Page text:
Music videos are so 80s/90s, right? They belong with the era when MTV screened wall-to-wall vids instead of 'reality' TV? Try telling that to the millions who bought Gangnam Style; were they really simply loving the music? 1.6bn (and still climbing) have viewed the video on YT, not to mention the many re-makes (school eg, eg2), viral ads + celeb link-ups (even political protest in Seoul) - and it doesn't matter how legit it is, this nightmare for daydream Beliebers is making a lot of money, even from the parodies + dislikes. All this for a simple dance track that wouldn't have sounded out of place in 1990 ... but had a fun vid. This meme itself was soon displaced by the Harlem Shake. Music vids even cause diseases it seems!
This blog explores every aspect of this most postmodern of media formats, including other print-based promo tools used by the industry, its fast-changing nature, + how fans/audiences create/interact. Posts are primarily written with Media students/educators in mind. Please acknowledge the blog author if using any resources from this blog - Mr Dave Burrowes

Tuesday, 12 April 2016


you can find more on the Evaluation overall in this hub post.

CIAE Q1b 'how does it represent social groups or issues'

This is essentially practice for the first half of your exam: the Q1b REPRESENTATION topic (and AUDIENCE eg U+G, with further links to GENRE eg sub-culture, NARRATIVE eg hero's journey and MEDIA LANGUAGE eg simulacra), and links into Q1a, especially 'U' (use of conventions).
You need to consider and select a range of theories from your MANGeR pack, and apply both elements of semiotics when you provide examples:
  • specific and precise denotation (WHAT you did)
  • analysis of possible connotations (WHY you did)
Tackle either 1 character/setting at a time (highlighting any binaries) or 1 demographic/issue at a time.
You should see links with your AS exam TV Drama Q, which also requires you to discuss issues raised through media language choices.
Basic judgements to make: stereo/arche/countertype; normative/counter-hegemonic - or a mix (which might fit with narrative theories, eg Campbell's monomyth, Todorov's new equilibrium) - and WHY you did this, linked directly to audience/s targeted. U+G is an obvious theory to use - there are many more below and in Q1b exam pack.
What social groups? 2 basics: gender, age (teen, tween etc). Sexuality. Ethnicity. Nationality/regionality. Rural/urban/metropolitan. Social class and status (ABC1CDE). Religion/spirituality. Dis/ability.
What issues? Sexuality and gender are likely to be foremost: hetero-normative? Queering? (Fe)male gaze? Performativity of gender? The obvious 'ism' is (post-)feminism, but capitalism/consumerism and postmodernism (challenges to perceptions of an observable reality, meta-narratives; deconstructionism; simulacra) also. Look back at the in-depth case studies of Breaking Bad and other TV Drama clips for more inspiration.
Work through the embedded PowerPoint below for a range of suggested theories and terms

How YOU planned to represent and have audiences respond to people and places in your video etc is not necessarily how they did - it would be useful to include some audience feedback and reflection on this. Where was there polysemy that enabled some audience members (perhaps of certain demographics: gender? age? nationality?) to give a negotiated or even oppositional reading?

You can approach this question in two fundamental ways: tackling one category of representation at a time OR separately analysing each character and place in turn. Representation is also a major issue for audience (eg U+G).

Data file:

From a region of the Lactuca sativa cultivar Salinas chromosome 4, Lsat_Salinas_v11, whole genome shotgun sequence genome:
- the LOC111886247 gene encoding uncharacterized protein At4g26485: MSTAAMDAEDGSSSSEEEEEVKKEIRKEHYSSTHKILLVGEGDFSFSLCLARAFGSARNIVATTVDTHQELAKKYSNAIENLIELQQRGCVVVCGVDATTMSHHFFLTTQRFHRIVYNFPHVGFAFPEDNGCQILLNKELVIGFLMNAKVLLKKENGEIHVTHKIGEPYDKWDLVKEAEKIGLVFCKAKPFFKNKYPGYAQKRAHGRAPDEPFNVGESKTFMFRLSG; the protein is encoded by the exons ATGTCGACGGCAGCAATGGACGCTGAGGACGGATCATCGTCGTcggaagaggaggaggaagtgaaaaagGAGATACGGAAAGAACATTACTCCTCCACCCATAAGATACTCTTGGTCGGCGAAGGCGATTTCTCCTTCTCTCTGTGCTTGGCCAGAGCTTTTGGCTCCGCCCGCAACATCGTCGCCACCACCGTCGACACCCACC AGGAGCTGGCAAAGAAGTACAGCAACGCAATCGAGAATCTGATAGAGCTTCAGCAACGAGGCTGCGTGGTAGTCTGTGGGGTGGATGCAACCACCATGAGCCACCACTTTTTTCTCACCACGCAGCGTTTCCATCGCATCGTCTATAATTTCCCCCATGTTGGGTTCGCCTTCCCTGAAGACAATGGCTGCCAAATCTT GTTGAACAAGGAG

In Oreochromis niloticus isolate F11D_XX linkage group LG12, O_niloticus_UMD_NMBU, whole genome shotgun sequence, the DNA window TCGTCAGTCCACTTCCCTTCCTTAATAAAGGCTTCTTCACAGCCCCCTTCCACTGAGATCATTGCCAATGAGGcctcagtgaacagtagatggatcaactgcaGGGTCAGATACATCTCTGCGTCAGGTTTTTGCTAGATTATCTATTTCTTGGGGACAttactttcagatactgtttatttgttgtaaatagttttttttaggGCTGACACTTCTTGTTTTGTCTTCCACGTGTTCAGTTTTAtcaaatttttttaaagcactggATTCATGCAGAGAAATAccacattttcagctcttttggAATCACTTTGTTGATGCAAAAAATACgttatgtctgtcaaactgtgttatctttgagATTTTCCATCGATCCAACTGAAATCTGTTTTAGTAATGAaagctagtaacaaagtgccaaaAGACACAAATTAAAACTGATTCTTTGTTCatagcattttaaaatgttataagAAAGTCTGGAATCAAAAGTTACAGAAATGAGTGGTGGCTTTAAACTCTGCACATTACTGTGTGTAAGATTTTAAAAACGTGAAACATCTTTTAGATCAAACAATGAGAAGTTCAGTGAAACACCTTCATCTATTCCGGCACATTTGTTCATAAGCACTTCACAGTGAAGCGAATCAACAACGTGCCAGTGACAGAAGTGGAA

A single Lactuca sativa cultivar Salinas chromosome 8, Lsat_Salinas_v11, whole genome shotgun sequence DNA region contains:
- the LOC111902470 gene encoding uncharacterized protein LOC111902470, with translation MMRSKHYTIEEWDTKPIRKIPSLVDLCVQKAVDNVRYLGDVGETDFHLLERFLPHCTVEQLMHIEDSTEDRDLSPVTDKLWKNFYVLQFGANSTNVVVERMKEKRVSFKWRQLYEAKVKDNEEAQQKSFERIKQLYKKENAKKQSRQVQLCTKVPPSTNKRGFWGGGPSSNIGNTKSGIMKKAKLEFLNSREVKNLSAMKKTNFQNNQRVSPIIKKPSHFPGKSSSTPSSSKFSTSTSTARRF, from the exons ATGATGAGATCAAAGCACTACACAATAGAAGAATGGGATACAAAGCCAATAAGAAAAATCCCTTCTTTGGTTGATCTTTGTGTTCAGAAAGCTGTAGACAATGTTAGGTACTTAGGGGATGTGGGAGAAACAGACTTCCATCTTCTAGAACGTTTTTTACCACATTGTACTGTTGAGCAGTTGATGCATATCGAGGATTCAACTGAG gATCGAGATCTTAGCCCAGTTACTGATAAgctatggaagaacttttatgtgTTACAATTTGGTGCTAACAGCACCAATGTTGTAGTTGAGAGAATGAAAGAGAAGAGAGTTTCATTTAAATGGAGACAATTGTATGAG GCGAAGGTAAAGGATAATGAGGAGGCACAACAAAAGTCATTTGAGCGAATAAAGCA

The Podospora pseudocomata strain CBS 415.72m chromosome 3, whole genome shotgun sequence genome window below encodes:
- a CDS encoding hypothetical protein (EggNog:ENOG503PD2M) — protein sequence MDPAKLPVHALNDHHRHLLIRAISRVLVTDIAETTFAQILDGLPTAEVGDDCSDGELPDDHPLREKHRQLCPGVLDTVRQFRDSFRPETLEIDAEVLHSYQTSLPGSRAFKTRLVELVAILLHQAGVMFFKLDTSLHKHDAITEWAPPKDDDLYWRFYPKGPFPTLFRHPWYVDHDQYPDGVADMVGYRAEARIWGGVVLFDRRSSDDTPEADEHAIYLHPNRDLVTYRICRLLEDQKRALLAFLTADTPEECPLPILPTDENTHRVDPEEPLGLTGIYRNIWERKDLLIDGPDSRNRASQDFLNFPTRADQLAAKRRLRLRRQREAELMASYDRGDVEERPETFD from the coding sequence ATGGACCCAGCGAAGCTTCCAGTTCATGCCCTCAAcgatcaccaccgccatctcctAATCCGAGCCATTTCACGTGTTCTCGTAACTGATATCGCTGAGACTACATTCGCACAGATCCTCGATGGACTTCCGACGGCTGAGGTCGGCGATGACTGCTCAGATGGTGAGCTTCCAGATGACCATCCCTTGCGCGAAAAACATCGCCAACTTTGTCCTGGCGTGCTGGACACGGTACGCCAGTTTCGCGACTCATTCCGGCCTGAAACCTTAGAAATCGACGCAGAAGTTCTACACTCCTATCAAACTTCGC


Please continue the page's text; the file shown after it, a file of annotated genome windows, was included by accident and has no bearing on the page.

Representation topics are best thought of as going along demographic lines; I have provided guidance in the coursework pack (audience section), and also in a list of common stereotypes/issues in a document embedded further down.

Always consider gender and age. These have a major impact on any potential target audience.
The uses and gratifications theory is very useful for Q3, but might also be used here - see this post+ tag.

Ethnicity, physical dis/ability, sexuality and regional identity can also be useful to address. Even if you had limited casting options, no matter how briefly do try to address any lack of ethnic, sexual or disability diversity/representation.

Whether you intended to or not you will have touched on issues around gender and age, but are also likely to have included representations that could link into wider issues..

Wider issues could include technology (technotopian or dystopian? the downsides of experiencing life through a small screen? the impact of media representations can be an issue for media work too! loss of privacy? paranoia and conspiracy theories spread online), the breakdown of trust in established institutions (banks, politicians, police); the uncertainties of life at key points like ending school or starting/finishing university (birthdays, certain ages too) and the tension between fun and youthful freedom and adult responsibility; the rise of nationalism and extremist parties plus anti-immigration; the crisis within the EU; the global economic crisis, austerity (governments slashing public spending), the inability of younger generations to get jobs or on the housing ladder, and the crisis in the housing market (including high rents for young people) ... Donald Trump ...

The zeitgeist (spirit of the age, things that sum up the times we live in) is very broad.

Basically, think carefully about any issue you might have touched upon, intentionally or not - audience feedback can be useful to help identify areas you hadn't been aware of or considered.

Representation theories and theorists 

A sample of Richard Dyer's writing:

Common stereotypes to look out for


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